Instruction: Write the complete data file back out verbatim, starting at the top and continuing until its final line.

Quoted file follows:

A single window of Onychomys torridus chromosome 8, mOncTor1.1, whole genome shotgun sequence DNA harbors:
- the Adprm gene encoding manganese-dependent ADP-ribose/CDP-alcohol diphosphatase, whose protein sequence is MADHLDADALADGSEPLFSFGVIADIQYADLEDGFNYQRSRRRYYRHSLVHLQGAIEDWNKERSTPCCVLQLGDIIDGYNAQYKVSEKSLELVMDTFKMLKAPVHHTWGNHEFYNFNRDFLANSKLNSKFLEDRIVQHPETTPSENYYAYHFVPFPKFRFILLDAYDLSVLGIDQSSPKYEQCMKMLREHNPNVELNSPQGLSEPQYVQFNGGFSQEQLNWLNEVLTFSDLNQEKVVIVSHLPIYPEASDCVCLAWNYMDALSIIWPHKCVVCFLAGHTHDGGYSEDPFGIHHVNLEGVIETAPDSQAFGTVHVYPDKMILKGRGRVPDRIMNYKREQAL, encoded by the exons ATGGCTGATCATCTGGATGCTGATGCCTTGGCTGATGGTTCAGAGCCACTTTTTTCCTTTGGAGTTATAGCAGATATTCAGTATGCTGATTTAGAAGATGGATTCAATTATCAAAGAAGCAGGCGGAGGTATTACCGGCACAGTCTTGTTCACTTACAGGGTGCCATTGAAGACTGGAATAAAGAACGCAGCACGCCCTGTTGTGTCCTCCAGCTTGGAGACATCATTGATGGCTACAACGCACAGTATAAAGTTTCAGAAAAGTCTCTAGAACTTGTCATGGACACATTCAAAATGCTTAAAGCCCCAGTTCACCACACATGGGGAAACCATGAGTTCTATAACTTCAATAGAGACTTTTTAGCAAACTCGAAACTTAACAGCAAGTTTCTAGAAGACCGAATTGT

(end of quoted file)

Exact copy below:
A single window of Onychomys torridus chromosome 8, mOncTor1.1, whole genome shotgun sequence DNA harbors:
- the Adprm gene encoding manganese-dependent ADP-ribose/CDP-alcohol diphosphatase, whose protein sequence is MADHLDADALADGSEPLFSFGVIADIQYADLEDGFNYQRSRRRYYRHSLVHLQGAIEDWNKERSTPCCVLQLGDIIDGYNAQYKVSEKSLELVMDTFKMLKAPVHHTWGNHEFYNFNRDFLANSKLNSKFLEDRIVQHPETTPSENYYAYHFVPFPKFRFILLDAYDLSVLGIDQSSPKYEQCMKMLREHNPNVELNSPQGLSEPQYVQFNGGFSQEQLNWLNEVLTFSDLNQEKVVIVSHLPIYPEASDCVCLAWNYMDALSIIWPHKCVVCFLAGHTHDGGYSEDPFGIHHVNLEGVIETAPDSQAFGTVHVYPDKMILKGRGRVPDRIMNYKREQAL, encoded by the exons ATGGCTGATCATCTGGATGCTGATGCCTTGGCTGATGGTTCAGAGCCACTTTTTTCCTTTGGAGTTATAGCAGATATTCAGTATGCTGATTTAGAAGATGGATTCAATTATCAAAGAAGCAGGCGGAGGTATTACCGGCACAGTCTTGTTCACTTACAGGGTGCCATTGAAGACTGGAATAAAGAACGCAGCACGCCCTGTTGTGTCCTCCAGCTTGGAGACATCATTGATGGCTACAACGCACAGTATAAAGTTTCAGAAAAGTCTCTAGAACTTGTCATGGACACATTCAAAATGCTTAAAGCCCCAGTTCACCACACATGGGGAAACCATGAGTTCTATAACTTCAATAGAGACTTTTTAGCAAACTCGAAACTTAACAGCAAGTTTCTAGAAGACCGAATTGT